New York AG Eric Schneiderman. Source: Associated Press
New York Attorney General Eric Schneiderman threw his hat into the drug pricing debate with his investigation of health insurers' coverage of HCV restrictions. Seven insurers have now agreed to cover HCV treatment for almost all commercially insured patients in New York:
Insurers including Affinity Health Plan, Anthem (NYSE:ANTM) subsidiary Empire BlueCross BlueShield, Excellus BlueCross BlueShield, HealthNow New York, Independent Health, UnitedHealth (NYSE:UNH) subsidiary Oxford Health Plans and MVP Health Care will now cover new hep C drugs for patients who don't have advanced forms of the disease. The companies also can't deny coverage based on patients' drug and alcohol use. In return, the AG's office will drop its investigations into the plans, The Wall Street Journal reports ...
The investigation turned up some troubling information. Five of the insurers denied 30% to 70% of claims. And some insurers only covered patients with advanced stages of the disease, according to the WSJ story. EmblemHealth and Aetna (NYSE:AET) were the only insurers that consistently covered patients at earlier stages of the disease.
HCV costs and healthcare costs in general have become a hot button issue for politicians and the public. On the face of it the news appears to be a major coup for Schneiderman. I have the following thoughts on these developments.
Will War Between Gilead And Health Insurers Ensue?
At the end of the day we are all capitalists. New York health insurers were denying HCV claims due to the exorbitant costs of the regimen. Instead of attacking Gilead (NASDAQ:GILD) directly the NY AG has placed the coverage issue -- and the costs -- in the insurers' bailiwick. They must now decide whether or not to eat the additional costs and take a hit to their benefit payout ratios or demand lower prices from Gilead. If the insurers negotiate as a bloc they could potentially extract more price concessions than they could by going it alone.
Insurers also have a tremendous amount of leverage, at least in my opinion. The U.S. HCV market is large with about 3 million infected. However, According to Stat News, "there are few new cases of hep C these days," and the those that remain are "disproportionately poor, homeless or incarcerated." A bloc of insurers could potentially deliver a large enough pool of patient starts to make it profitable for Gilead to offer steep discounts.
Gilead's HCV price per start in the U.S. was trending at $53,000 in Q3 (Q4 results were skewed by the loss of VA sales). That's still 33% above the $40,000 cost that has been bantered around for the VA, and 89% above the $28,000 per regimen garnered by European governments in Q4. I believe a war will could ensue between health insurers and Gilead. The battle will potentially be over the $13,000 gap between the average cost of a U.S. regimen and that garnered by the VA.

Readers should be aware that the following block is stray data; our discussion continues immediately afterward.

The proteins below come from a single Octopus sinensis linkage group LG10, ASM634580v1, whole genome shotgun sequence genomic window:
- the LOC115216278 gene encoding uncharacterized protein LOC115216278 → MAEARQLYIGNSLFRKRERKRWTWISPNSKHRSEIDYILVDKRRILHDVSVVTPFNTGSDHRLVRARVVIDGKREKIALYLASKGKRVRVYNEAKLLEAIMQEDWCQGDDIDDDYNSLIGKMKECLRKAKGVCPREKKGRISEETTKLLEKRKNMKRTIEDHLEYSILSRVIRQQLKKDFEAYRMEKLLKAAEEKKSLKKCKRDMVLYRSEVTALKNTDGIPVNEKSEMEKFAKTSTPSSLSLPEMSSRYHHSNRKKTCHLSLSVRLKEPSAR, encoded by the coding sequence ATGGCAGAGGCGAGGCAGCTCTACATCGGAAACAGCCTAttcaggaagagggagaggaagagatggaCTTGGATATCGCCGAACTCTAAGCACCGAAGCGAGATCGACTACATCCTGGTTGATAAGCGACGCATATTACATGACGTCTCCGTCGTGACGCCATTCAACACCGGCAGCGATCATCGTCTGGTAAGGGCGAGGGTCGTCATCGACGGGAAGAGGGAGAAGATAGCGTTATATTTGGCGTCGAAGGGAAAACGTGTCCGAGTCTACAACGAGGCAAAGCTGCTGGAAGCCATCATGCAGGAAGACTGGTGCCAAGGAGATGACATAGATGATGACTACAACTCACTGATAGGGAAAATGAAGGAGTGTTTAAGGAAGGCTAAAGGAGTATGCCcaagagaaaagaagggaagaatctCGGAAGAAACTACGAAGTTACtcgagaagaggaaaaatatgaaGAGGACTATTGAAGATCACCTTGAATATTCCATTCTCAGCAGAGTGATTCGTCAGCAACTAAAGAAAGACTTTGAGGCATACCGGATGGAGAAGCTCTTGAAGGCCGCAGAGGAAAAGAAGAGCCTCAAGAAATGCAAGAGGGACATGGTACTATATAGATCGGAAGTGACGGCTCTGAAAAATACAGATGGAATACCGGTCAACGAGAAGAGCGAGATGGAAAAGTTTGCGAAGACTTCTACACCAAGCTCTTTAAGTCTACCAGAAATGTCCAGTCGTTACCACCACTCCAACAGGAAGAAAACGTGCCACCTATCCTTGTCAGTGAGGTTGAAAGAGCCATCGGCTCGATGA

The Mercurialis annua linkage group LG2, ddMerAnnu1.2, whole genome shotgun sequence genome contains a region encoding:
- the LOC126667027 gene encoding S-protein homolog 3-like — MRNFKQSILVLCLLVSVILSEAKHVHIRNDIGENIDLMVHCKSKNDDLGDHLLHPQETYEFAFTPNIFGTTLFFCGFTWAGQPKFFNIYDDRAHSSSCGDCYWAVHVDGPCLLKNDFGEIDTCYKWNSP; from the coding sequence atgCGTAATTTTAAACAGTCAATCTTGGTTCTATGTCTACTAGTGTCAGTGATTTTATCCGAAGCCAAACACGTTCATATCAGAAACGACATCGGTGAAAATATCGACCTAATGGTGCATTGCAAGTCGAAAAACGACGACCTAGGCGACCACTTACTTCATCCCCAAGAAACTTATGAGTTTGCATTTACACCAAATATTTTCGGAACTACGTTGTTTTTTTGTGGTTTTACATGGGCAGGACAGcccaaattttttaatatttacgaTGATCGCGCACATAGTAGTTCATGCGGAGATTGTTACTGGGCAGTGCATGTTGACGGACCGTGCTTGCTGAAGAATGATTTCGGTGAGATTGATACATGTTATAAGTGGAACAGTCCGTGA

Fight At The Bat Rack?
The NY AG originally subpoenaed 16 insurers. The capitulation by seven insurers could force several more to cover HCV. Schneiderman's success will likely prompt attorneys general in other states to pressure health insurers to cover HCV drugs as well. Eight to ten insurers in every state, lobbying Gilead for cheaper HCV prices in order to protect their benefit payout ratios -- that sounds like a "fight at the bat rack."
Will The HCV Runway Shorten?
The following quote from the Fierce Pharma article above also caught my attention, "Some insurers only covered patients with advanced stages of the disease." This implies that insurers may start to cover infecteds that are not in advanced stages of HCV, potentially accelerating HCV starts. By having HCV starts front loaded it would be a boon to Gilead's cash flow. However, valuing the company on a forward basis could be difficult given that forward earnings would decline once starts reached a crescendo. The key to valuing GILD would be based on its ability to deploy its cash flow at much higher rates of return than investors could get on their own. I doubt another homerun like the Pharmassett acquisition is in the cards. That said, I will remain on the sidelines until Gilead's starts and/or price per start reflect more normalized levels.
Disclosure: I/we have no positions in any stocks mentioned, and no plans to initiate any positions within the next 72 hours.
I wrote this article myself, and it expresses my own opinions. I am not receiving compensation for it. I have no business relationship with any company whose stock is mentioned in this article.